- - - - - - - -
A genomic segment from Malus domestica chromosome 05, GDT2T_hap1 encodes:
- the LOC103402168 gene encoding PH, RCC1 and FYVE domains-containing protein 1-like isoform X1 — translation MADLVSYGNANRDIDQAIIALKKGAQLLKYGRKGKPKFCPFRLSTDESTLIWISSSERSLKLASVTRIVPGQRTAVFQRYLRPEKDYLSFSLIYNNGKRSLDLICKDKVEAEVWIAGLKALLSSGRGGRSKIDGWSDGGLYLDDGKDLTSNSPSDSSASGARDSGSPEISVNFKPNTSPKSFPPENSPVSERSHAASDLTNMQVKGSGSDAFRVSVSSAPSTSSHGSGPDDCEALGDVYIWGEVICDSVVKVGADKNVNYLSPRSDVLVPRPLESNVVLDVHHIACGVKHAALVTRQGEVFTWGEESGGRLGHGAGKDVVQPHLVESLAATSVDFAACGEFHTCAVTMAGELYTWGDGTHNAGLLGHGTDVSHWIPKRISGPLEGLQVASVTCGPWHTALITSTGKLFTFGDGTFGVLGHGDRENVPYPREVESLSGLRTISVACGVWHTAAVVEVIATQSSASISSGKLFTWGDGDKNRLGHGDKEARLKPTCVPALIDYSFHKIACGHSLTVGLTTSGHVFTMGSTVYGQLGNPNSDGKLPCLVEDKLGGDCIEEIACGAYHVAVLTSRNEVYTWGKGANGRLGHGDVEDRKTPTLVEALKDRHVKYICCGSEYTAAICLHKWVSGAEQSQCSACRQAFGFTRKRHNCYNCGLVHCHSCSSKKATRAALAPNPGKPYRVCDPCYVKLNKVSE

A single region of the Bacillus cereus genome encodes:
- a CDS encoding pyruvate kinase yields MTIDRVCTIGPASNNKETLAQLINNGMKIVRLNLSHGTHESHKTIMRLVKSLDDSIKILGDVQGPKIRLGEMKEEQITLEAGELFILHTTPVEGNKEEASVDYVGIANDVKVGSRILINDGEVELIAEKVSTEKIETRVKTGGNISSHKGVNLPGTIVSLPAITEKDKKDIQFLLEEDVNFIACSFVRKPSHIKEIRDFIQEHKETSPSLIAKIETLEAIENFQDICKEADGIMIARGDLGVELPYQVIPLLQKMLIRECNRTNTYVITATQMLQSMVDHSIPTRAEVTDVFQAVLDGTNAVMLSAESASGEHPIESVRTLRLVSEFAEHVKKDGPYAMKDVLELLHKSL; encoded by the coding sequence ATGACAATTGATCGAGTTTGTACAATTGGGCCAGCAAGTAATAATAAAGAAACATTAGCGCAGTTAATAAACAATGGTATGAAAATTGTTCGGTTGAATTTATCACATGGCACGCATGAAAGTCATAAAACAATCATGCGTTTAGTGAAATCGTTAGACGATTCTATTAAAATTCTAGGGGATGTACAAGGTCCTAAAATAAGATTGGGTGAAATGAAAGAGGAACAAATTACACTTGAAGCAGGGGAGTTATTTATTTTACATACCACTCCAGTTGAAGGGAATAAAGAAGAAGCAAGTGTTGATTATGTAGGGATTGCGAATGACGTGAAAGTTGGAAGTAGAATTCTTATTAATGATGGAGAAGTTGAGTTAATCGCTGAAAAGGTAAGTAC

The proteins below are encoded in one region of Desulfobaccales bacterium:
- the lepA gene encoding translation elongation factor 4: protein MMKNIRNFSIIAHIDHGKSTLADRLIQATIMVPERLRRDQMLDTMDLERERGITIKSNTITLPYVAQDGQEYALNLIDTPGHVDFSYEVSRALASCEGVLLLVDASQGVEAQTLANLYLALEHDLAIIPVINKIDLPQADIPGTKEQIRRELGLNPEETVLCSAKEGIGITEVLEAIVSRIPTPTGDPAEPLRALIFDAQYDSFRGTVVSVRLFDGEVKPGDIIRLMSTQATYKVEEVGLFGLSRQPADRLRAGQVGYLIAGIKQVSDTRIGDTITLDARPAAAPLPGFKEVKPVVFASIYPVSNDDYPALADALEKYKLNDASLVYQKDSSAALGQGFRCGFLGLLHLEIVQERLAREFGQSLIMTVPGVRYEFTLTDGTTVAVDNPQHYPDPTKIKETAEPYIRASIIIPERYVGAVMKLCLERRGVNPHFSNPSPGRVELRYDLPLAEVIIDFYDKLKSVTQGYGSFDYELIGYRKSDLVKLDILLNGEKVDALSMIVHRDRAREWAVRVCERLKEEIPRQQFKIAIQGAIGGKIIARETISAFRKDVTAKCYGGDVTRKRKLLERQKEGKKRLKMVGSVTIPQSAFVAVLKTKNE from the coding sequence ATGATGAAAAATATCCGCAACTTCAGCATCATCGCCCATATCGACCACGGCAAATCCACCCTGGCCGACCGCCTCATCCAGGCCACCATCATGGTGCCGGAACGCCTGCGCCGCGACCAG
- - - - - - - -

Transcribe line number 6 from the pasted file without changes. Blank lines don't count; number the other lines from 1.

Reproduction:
- the lepA gene encoding translation elongation factor 4: protein MMKNIRNFSIIAHIDHGKSTLADRLIQATIMVPERLRRDQMLDTMDLERERGITIKSNTITLPYVAQDGQEYALNLIDTPGHVDFSYEVSRALASCEGVLLLVDASQGVEAQTLANLYLALEHDLAIIPVINKIDLPQADIPGTKEQIRRELGLNPEETVLCSAKEGIGITEVLEAIVSRIPTPTGDPAEPLRALIFDAQYDSFRGTVVSVRLFDGEVKPGDIIRLMSTQATYKVEEVGLFGLSRQPADRLRAGQVGYLIAGIKQVSDTRIGDTITLDARPAAAPLPGFKEVKPVVFASIYPVSNDDYPALADALEKYKLNDASLVYQKDSSAALGQGFRCGFLGLLHLEIVQERLAREFGQSLIMTVPGVRYEFTLTDGTTVAVDNPQHYPDPTKIKETAEPYIRASIIIPERYVGAVMKLCLERRGVNPHFSNPSPGRVELRYDLPLAEVIIDFYDKLKSVTQGYGSFDYELIGYRKSDLVKLDILLNGEKVDALSMIVHRDRAREWAVRVCERLKEEIPRQQFKIAIQGAIGGKIIARETISAFRKDVTAKCYGGDVTRKRKLLERQKEGKKRLKMVGSVTIPQSAFVAVLKTKNE from the coding sequence ATGATGAAAAATATCCGCAACTTCAGCATCATCGCCCATATCGACCACGGCAAATCCACCCTGGCCGACCGCCTCATCCAGGCCACCATCATGGTGCCGGAACGCCTGCGCCGCGACCAG